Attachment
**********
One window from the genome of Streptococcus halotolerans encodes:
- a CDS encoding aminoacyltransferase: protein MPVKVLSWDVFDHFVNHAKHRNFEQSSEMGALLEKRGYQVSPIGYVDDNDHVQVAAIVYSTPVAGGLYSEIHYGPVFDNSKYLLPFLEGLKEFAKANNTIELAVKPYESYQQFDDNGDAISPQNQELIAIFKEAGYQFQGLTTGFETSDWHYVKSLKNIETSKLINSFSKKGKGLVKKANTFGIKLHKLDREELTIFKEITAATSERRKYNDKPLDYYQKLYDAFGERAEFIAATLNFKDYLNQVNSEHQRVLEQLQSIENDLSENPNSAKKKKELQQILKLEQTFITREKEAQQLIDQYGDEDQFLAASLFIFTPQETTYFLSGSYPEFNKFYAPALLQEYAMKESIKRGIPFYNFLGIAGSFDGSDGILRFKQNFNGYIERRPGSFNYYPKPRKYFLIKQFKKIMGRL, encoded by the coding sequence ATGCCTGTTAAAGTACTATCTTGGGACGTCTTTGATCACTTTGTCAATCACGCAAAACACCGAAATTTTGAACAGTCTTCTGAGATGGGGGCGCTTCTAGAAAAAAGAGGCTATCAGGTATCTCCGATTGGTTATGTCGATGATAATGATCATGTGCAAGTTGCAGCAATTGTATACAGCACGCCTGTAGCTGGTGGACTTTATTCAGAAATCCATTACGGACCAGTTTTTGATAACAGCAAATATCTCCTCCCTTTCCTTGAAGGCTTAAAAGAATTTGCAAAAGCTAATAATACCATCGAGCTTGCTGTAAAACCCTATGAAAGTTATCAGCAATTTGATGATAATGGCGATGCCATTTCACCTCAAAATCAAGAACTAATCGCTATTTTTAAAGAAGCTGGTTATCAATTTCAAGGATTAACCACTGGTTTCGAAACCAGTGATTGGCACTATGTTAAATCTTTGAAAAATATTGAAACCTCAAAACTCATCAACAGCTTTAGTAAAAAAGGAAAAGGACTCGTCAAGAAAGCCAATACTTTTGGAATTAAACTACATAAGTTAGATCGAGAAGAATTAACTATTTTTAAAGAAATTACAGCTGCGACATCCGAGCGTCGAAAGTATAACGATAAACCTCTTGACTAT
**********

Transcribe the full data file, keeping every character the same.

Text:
One window from the genome of Streptococcus halotolerans encodes:
- a CDS encoding aminoacyltransferase: protein MPVKVLSWDVFDHFVNHAKHRNFEQSSEMGALLEKRGYQVSPIGYVDDNDHVQVAAIVYSTPVAGGLYSEIHYGPVFDNSKYLLPFLEGLKEFAKANNTIELAVKPYESYQQFDDNGDAISPQNQELIAIFKEAGYQFQGLTTGFETSDWHYVKSLKNIETSKLINSFSKKGKGLVKKANTFGIKLHKLDREELTIFKEITAATSERRKYNDKPLDYYQKLYDAFGERAEFIAATLNFKDYLNQVNSEHQRVLEQLQSIENDLSENPNSAKKKKELQQILKLEQTFITREKEAQQLIDQYGDEDQFLAASLFIFTPQETTYFLSGSYPEFNKFYAPALLQEYAMKESIKRGIPFYNFLGIAGSFDGSDGILRFKQNFNGYIERRPGSFNYYPKPRKYFLIKQFKKIMGRL, encoded by the coding sequence ATGCCTGTTAAAGTACTATCTTGGGACGTCTTTGATCACTTTGTCAATCACGCAAAACACCGAAATTTTGAACAGTCTTCTGAGATGGGGGCGCTTCTAGAAAAAAGAGGCTATCAGGTATCTCCGATTGGTTATGTCGATGATAATGATCATGTGCAAGTTGCAGCAATTGTATACAGCACGCCTGTAGCTGGTGGACTTTATTCAGAAATCCATTACGGACCAGTTTTTGATAACAGCAAATATCTCCTCCCTTTCCTTGAAGGCTTAAAAGAATTTGCAAAAGCTAATAATACCATCGAGCTTGCTGTAAAACCCTATGAAAGTTATCAGCAATTTGATGATAATGGCGATGCCATTTCACCTCAAAATCAAGAACTAATCGCTATTTTTAAAGAAGCTGGTTATCAATTTCAAGGATTAACCACTGGTTTCGAAACCAGTGATTGGCACTATGTTAAATCTTTGAAAAATATTGAAACCTCAAAACTCATCAACAGCTTTAGTAAAAAAGGAAAAGGACTCGTCAAGAAAGCCAATACTTTTGGAATTAAACTACATAAGTTAGATCGAGAAGAATTAACTATTTTTAAAGAAATTACAGCTGCGACATCCGAGCGTCGAAAGTATAACGATAAACCTCTTGACTAT